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British Film Institute strips Harvey Weinstein of high honor
LONDON -- The British Film Institute stripped disgraced producer Harvey Weinstein of its highest honor Thursday, saying his alleged "appalling conduct" stands in opposition to the organization's values.
Weinstein was awarded a BFI Fellowship in 2002 for his contribution to British cinema.
In recent weeks, dozens of women have accused him of sexual assault and harassment. He has been fired by the film company he founded with his brother Bob and expelled from Hollywood's movie academy.
Weinstein denies having any non-consensual sexual activity.
The film institute said in a statement "the serious and widespread allegations about Harvey Weinstein's appalling conduct are in direct opposition to the BFI's values."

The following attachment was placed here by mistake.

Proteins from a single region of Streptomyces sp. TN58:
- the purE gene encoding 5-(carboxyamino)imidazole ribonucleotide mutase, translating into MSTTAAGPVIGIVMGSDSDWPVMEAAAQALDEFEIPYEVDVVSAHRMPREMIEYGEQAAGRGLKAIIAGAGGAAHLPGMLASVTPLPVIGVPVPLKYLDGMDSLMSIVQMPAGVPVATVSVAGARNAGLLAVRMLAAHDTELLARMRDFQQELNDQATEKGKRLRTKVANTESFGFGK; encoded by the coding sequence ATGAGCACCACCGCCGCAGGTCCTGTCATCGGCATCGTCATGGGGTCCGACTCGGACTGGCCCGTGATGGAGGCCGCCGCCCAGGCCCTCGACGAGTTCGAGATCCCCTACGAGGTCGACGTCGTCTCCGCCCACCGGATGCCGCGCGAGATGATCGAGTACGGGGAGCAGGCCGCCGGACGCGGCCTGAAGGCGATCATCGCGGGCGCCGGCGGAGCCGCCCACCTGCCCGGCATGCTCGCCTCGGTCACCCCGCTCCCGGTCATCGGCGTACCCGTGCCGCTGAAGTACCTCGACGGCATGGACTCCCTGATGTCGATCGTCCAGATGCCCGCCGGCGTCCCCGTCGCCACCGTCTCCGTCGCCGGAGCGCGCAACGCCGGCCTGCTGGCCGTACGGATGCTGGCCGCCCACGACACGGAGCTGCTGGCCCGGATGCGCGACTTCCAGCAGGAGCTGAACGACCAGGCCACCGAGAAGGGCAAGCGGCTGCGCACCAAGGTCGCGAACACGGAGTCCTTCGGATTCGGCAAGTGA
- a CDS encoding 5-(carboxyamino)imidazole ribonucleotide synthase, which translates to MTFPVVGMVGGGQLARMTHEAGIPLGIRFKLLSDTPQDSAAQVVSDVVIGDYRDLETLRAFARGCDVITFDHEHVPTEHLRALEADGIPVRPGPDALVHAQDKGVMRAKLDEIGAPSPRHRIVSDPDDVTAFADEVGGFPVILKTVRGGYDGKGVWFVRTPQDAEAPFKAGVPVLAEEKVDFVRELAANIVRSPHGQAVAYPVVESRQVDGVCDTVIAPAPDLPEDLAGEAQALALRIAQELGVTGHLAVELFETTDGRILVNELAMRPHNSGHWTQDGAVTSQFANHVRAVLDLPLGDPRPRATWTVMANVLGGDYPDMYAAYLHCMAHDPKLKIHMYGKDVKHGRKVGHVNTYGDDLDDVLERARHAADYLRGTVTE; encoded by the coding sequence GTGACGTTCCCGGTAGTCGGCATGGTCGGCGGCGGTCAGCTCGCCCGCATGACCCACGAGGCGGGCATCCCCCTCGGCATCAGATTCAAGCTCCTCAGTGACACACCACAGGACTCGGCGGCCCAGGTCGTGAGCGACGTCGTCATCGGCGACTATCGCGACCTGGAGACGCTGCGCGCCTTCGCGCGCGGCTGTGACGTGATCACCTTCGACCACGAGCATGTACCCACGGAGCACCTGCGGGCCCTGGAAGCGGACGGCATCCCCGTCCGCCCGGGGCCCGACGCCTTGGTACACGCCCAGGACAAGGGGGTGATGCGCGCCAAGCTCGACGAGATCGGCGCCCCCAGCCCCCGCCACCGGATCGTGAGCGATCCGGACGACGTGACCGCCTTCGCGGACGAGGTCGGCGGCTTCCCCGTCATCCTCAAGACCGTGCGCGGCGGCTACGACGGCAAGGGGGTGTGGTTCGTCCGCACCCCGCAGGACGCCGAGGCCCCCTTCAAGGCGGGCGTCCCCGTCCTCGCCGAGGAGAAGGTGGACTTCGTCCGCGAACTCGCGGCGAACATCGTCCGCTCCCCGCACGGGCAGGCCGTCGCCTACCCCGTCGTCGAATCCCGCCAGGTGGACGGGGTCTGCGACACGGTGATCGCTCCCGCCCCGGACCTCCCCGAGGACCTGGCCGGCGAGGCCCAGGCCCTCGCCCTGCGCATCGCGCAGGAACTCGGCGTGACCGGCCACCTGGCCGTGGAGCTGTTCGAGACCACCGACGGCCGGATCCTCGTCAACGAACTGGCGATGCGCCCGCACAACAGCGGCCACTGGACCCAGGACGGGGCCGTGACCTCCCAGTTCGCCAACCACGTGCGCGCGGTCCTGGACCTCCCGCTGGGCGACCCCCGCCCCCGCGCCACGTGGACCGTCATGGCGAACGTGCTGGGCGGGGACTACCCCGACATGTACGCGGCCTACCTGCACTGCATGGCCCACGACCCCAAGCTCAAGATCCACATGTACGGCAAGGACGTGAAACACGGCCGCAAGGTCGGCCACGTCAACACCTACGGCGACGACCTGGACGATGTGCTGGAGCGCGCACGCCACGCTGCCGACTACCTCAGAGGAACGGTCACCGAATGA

It said "sexual harassment, abuse and bullying is unacceptable under any circumstances."
Several British lawmakers also have appealed for Weinstein to lose an honor he was granted by Queen Elizabeth II in 2004, when he was made a Commander of the Order of the British Empire. The politicians have asked the Honors Forfeiture Committee to rescind the award, which is one notch below a knighthood.
Weinstein has backed many British movies, including "Shakespeare in Love" and "The King's Speech."
London police are investigating allegations of sexual assault against him made by two women.
In the U.S., the Directors Guild of America said Thursday its leaders will address the "very serious issue of sexual harassment in the industry" at its Saturday board meeting.
Weinstein has had his membership revoked by the Academy of Motion Picture Arts and Science, and the Producers Guild of America has voted unanimously to institute termination proceedings against him.